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  • LHA/Universal Credit

    Landlord prejudice towards benefits tenants

    I have been trying over the last 2 years to get a 1 bedroom place in either Camden,Balham,Canada Water, Stepney Green, Finsbury Park, Kentish Town, Shepherd's Bush and Acton, but I have noticed something quite alarming, there seems to be a prejudice toward people on Housing Benefit, why is this?

    Is it legal? or morally justified? I ask as I am genuinely perplexed by thos, if anyone of you guys can shed some light on this, I would be really appreciative.

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    Hi Darius,

    The issues with housing benefit tenants are as follows:

    1.  Most lenders have a clause in their terms and conditions that the landlord cannot rent to a tenant in receipt of benefits.

    2.  You cannot get rent guarantee insurance for a tenant in receipt of benefits.

    3.  Housing benefit is paid 4 weeks behind, whereas private sector rents are paid in advance.  This reduces the risk for the landlord.

    4.  Universal Credit is seeing a huge rise in rent arrears as UC tenants fail to pass on the housing benefit element to their landlord.

    This is a related discussion:

    Zoopla to ban phrase "No DSS" in listings

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    Ok, I get that after all you guy's are running a business and not a charity, I understand this and solely agree, but do you landlords not think, there are decent people on benefits who would break there own hearts to ensure everything is paid, for example, as a tenant on Housing benefits, ESA and PIP due to an ongoing illness would ensure all monies that maybe owed on start of the tenancy (and often as not there is) that a legal or even a aural contract is drawn up regarding any arrears, I mean, I can speak for anyone else, but me personally as a tenant, I would ensure all cost/payments etc are met, but even with the rent paid in arrears of 4 weeks (I think that's right, I tend to get a little confused on legal terms, as I am not a landlord or own a property) but all payments are back dated, so yes you may have to wait a month or told for the HB payments to arrive (my current HB payments are paid directly to the landlord, this serves as piece of mind for both the tenant and landlord) and any arrears can be paid additionally to the "top up" at an amount mutually agreed at the start of the tenancy.

    I understand in some cases people on benefits have a "bad reputation" which is both Judgemental and incorrect ( I understand there are a minority that cause landlords a load of bother, anti social behaviour, drug/alcohol abuse and the such ) but this misconceptioncan see that a landlord could miss out on genuine honest tenants merely wanting to improve there situations, but these "rouge elements" can only be "weeded" out by viewings and relying on your first impressions.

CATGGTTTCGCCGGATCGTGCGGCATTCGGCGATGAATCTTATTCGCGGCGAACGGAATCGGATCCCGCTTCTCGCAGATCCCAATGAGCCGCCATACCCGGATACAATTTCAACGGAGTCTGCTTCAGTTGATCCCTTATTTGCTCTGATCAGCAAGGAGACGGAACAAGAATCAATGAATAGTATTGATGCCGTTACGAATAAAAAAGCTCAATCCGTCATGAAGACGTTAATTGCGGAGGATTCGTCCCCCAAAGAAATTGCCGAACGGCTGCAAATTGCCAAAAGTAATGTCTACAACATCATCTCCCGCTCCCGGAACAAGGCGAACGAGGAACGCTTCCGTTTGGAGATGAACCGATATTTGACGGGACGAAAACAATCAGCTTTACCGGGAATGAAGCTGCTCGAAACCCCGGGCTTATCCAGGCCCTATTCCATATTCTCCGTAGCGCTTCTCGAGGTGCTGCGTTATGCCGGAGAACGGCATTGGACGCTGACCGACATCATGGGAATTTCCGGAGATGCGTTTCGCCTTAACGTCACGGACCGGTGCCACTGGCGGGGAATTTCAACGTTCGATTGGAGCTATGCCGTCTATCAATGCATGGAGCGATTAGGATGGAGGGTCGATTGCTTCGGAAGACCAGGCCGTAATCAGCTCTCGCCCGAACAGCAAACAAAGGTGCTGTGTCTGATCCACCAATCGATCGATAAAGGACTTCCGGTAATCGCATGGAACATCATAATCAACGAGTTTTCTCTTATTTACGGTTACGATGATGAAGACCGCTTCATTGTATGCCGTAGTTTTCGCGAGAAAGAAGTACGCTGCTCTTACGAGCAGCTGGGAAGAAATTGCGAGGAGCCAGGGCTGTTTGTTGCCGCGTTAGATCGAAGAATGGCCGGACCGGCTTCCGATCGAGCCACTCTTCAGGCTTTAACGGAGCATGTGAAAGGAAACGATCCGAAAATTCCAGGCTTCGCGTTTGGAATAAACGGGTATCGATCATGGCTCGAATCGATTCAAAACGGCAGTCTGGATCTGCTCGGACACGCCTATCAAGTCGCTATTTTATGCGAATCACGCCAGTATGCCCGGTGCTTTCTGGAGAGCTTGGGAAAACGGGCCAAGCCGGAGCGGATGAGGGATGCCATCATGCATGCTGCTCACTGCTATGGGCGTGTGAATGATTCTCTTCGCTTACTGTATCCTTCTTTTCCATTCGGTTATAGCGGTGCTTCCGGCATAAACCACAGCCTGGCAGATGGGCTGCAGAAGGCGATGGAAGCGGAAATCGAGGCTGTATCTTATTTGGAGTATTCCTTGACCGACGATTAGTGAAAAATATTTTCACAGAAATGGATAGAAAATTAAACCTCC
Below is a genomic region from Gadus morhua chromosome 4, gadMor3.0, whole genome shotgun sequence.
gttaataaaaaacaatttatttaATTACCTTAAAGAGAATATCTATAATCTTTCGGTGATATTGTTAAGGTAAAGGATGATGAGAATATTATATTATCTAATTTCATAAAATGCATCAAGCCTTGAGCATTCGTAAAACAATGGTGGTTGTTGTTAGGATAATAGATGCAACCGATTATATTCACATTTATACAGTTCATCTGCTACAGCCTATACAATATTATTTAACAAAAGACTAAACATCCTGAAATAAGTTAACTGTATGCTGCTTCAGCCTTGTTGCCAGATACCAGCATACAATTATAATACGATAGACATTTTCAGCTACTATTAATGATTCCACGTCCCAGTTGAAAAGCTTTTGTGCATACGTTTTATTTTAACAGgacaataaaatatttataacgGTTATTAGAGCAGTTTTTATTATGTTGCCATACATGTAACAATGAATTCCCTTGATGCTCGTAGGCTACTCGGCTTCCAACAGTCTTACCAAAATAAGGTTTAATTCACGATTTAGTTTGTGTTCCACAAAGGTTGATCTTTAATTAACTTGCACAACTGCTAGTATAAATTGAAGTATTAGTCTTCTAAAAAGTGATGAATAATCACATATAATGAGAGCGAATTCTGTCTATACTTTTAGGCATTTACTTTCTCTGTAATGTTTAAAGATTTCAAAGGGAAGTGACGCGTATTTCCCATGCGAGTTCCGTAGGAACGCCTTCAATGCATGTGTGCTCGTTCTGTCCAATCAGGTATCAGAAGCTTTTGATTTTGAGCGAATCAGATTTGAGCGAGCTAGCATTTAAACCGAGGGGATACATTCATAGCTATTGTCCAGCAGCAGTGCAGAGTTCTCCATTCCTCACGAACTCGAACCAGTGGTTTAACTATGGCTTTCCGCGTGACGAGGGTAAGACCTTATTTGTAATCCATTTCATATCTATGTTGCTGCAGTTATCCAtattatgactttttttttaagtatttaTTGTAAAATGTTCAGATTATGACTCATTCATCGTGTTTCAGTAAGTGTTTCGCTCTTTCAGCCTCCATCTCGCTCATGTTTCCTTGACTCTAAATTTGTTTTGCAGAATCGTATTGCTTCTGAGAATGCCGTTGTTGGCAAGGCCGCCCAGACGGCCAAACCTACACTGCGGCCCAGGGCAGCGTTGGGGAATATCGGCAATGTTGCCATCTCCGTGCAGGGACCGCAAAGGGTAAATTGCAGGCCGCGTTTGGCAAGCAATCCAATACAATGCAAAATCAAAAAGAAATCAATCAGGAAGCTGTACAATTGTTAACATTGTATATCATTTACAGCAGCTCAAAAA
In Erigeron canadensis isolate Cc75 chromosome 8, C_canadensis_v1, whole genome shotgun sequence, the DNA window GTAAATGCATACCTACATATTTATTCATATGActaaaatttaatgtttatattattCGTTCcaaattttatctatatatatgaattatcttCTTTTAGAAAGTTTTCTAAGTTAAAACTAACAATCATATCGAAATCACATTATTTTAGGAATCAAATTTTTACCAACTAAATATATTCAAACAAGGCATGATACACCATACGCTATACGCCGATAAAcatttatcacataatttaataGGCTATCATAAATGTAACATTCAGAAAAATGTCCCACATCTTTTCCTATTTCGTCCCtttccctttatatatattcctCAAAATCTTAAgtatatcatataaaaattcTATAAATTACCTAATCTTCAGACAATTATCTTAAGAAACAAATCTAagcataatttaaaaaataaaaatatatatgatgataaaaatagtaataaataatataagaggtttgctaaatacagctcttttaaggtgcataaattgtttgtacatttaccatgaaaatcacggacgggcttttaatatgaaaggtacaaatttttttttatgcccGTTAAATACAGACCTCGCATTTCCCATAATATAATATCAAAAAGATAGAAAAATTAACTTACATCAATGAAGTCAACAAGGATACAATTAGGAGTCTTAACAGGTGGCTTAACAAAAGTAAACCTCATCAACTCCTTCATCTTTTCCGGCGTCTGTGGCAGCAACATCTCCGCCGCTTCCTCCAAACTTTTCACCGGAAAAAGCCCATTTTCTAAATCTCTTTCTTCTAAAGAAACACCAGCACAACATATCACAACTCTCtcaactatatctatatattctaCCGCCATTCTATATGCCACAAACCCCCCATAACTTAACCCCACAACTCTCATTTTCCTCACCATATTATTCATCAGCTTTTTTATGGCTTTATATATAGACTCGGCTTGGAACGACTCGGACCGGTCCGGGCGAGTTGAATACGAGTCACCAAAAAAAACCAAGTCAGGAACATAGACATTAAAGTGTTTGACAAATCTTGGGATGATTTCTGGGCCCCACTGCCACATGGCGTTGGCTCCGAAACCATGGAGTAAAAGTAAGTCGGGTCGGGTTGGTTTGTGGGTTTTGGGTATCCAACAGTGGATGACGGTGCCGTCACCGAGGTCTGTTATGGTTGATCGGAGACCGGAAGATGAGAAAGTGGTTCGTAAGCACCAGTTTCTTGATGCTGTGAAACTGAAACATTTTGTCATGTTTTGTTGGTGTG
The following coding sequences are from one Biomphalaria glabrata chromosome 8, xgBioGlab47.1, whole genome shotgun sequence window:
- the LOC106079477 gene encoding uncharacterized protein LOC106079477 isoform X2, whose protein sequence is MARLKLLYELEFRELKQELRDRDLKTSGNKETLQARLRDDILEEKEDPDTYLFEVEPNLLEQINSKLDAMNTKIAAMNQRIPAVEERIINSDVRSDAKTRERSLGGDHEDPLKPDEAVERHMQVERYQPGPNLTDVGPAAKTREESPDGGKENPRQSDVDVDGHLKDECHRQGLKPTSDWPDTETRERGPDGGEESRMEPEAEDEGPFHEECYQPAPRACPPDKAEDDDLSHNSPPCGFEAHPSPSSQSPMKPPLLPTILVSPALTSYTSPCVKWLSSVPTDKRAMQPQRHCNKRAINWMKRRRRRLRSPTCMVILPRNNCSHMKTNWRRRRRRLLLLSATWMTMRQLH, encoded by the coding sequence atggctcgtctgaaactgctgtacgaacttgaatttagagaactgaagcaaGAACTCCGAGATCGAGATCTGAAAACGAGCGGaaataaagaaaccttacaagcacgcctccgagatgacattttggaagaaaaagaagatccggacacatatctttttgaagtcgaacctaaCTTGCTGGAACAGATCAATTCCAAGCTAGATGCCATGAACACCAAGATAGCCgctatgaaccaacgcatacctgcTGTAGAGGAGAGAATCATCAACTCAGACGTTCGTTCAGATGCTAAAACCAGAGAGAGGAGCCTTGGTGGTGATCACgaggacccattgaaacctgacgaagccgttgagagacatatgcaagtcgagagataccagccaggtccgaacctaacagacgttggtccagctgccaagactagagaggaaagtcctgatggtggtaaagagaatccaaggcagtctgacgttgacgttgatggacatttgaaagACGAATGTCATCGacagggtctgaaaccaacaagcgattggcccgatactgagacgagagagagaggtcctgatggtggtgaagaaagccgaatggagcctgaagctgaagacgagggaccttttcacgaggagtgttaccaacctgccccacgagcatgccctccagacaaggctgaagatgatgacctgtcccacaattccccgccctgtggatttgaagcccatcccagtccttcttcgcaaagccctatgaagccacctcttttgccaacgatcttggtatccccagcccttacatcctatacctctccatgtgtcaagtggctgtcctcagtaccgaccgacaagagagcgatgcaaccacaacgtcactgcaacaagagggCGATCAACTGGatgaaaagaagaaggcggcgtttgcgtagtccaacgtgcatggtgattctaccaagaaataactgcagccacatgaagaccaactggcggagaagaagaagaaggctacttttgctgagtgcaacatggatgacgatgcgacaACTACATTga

I mean even "working people" can be a nightmare as well, but my current landlord is having a hell of a time with other current tenants in his properties, spending HB payments and the such, this behaviour is rife here in Devon and upon first meeting my landlord some 3 years ago ( I have lived in the property for 10 years) I warned him not to buy the properties because it's a bloody nightmare here, drugs, alcohol and antisocial behaviours on a daily basis, but he went ahead and is now having a nightmare, my point is, there are tenants on benefits that care and are these people not worth considering.

    Insurance can be obtained for people on benefits, I am looking to move to London to seek the various therapies I need which are not available here, so there are tenants that care, but as a tenant who is seeking a place in the cheaper parts of the capital (with a budget of £300 pw approximately) who are good, kind considerate and genuine worth a consideration?

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    Hi Darius,

    You asked for the reasons why, and I gave them to you.

    I agree that there are plenty of tenants in receipt of benefits who are good tenants.  I was just outlining the reasons why HB tenants are often not considered by landlords.  The moral argument is separate to the business reasons.

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    Yes of course, sorry, thank you for the information it will prove very useful, thank you for your consideration in answering my reply, I read an article somewhere where legally this is due to change in favour of the tenants, in your personal opinion do you think this will happen and do you think that's a good idea, again thank you for your consideration in answering my perplexing enquiry.

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